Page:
Ever wonder if there is more you could do in your yard and garden to attract a greater diversity of birds, bees, butterflies and other wildlife? YardMap is a citizen-science project of Cornell University that can assist you in creating a backyard habitat friendly to many species of wildlife.
Via their impressive and easily navigated website, you can use satellite images of your yard and neighboring land to analyze habitat and types of wild animals that would be attracted to your site. You can find recommendations for planting different areas of your yard to create microclimates and zones for attracting different species.
It is a great resource to connect you with gardening and wildlife professionals, as well as other citizens like you, who share similar interests. There is an online forum to help answer questions, and you can join others in your area to form a group to do special projects. By registering your data and through updates, you can assist scientists in their studies of trends in wildlife populations and diversity.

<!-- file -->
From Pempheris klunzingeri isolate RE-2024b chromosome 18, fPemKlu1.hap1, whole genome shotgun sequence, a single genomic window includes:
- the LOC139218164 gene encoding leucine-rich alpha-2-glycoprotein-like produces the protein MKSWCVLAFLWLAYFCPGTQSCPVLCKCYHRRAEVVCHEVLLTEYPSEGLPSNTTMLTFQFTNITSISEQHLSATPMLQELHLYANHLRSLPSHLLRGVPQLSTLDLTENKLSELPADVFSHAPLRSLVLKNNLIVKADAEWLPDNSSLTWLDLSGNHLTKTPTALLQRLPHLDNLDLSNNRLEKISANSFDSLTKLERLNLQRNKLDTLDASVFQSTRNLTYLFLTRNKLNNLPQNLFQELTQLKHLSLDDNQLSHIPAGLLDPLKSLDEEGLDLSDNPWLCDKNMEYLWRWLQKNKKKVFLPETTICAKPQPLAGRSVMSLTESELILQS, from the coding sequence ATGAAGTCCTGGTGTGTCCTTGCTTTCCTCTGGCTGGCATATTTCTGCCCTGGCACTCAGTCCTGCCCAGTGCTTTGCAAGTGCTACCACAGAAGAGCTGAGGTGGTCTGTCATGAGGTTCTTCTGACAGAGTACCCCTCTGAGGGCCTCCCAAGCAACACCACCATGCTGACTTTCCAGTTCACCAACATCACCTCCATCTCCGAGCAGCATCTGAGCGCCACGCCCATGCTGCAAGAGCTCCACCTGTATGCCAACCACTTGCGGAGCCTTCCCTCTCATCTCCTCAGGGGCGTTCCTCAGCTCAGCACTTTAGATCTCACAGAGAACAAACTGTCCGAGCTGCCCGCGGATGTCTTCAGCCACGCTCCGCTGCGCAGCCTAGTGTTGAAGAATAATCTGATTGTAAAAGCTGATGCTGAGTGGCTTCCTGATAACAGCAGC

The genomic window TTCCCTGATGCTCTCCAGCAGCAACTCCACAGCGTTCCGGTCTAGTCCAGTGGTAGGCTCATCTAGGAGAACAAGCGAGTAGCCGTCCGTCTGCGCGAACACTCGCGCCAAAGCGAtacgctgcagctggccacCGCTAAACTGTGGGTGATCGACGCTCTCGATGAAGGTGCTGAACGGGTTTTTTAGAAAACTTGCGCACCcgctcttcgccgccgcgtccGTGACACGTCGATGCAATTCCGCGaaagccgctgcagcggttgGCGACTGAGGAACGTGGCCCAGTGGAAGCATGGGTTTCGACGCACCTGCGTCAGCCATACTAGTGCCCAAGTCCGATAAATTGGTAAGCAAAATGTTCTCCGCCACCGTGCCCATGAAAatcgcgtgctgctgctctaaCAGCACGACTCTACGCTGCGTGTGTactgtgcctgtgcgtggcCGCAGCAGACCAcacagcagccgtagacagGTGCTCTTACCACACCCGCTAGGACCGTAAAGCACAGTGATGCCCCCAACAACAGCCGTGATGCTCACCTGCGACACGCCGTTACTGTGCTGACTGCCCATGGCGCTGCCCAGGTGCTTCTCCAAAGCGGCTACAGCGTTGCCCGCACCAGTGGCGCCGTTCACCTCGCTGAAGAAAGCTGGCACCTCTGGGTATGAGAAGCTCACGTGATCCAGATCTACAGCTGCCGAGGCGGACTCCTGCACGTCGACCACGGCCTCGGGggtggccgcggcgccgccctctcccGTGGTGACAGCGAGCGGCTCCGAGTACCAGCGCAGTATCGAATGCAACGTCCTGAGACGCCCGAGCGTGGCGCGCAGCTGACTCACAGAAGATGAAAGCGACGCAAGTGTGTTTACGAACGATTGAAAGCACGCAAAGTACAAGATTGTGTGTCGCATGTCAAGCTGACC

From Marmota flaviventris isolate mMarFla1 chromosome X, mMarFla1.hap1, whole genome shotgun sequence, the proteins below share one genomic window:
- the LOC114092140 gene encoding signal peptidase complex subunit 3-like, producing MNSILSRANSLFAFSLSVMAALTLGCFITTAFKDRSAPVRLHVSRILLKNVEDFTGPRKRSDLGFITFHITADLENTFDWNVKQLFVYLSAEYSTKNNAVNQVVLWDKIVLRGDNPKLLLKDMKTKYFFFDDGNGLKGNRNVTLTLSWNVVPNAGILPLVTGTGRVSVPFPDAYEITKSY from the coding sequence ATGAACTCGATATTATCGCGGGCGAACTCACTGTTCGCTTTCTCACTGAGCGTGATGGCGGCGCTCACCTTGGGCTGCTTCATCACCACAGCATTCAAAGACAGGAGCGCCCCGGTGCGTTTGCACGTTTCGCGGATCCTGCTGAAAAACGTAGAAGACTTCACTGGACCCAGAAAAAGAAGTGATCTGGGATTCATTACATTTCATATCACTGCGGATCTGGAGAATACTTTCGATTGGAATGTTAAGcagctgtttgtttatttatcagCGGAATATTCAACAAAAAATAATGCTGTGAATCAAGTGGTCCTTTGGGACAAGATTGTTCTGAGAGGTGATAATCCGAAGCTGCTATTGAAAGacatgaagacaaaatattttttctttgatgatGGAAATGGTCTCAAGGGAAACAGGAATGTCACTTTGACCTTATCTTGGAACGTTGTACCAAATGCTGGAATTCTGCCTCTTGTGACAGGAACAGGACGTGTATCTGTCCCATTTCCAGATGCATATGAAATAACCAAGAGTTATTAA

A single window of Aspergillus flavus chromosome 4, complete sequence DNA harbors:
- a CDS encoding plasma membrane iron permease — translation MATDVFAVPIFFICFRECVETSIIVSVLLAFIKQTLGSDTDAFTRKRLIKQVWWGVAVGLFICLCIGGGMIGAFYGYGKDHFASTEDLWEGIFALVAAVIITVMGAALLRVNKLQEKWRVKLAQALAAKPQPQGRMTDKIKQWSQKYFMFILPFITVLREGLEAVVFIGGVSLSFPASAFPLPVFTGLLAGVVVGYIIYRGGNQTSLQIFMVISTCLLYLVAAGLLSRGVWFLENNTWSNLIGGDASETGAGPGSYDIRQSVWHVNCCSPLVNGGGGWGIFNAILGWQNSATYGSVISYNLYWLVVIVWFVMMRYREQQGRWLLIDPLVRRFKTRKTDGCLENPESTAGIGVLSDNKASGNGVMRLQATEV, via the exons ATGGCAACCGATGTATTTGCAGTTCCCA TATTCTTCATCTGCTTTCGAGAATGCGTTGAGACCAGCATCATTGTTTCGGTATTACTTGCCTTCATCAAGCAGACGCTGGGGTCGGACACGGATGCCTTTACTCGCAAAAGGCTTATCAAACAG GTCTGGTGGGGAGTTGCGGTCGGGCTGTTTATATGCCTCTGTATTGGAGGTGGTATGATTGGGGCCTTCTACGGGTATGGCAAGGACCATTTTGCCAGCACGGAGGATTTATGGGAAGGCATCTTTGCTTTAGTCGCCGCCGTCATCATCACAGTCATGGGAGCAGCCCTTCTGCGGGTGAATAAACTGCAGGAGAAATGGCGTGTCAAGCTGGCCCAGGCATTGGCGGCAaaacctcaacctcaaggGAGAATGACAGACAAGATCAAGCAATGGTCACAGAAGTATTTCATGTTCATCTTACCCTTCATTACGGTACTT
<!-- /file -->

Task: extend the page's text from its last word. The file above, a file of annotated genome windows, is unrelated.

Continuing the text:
Another organization, National Wildlife Federation is dedicated to restoring wildlife habitats in commercial and residential areas. Your yard can be certified through an application process to have it designated as a Certified Wildlife Habitat®.
One noteworthy project is their Million Pollinator Garden Challenge, aimed at creating habitat for pollinators in peril. It assists gardeners in choosing plants and creating shelter for breeding and overwintering pollinators. Their website is full of great information that makes the learning process easy and fun.
NWF also publishes Ranger Rick® magazine for kids and have programs to get kids outside and involved in learning about the habitat and wildlife around them. A special educational program designed for teachers is also offered and can assist in certifying schools as Wildlife Habitats for ongoing nature study.
Other websites worthy of visiting are: The Xerces Society dedicated to pollinator conservation, and Monarchwatch, which focuses specifically on restoring habitat for the critically imperiled Monarch butterfly.
Each of us has a part to play in creating a healthy environment for ourselves, our children and community, which naturally extends to our wild neighbors as well. Please consider making your yard a haven that welcomes all.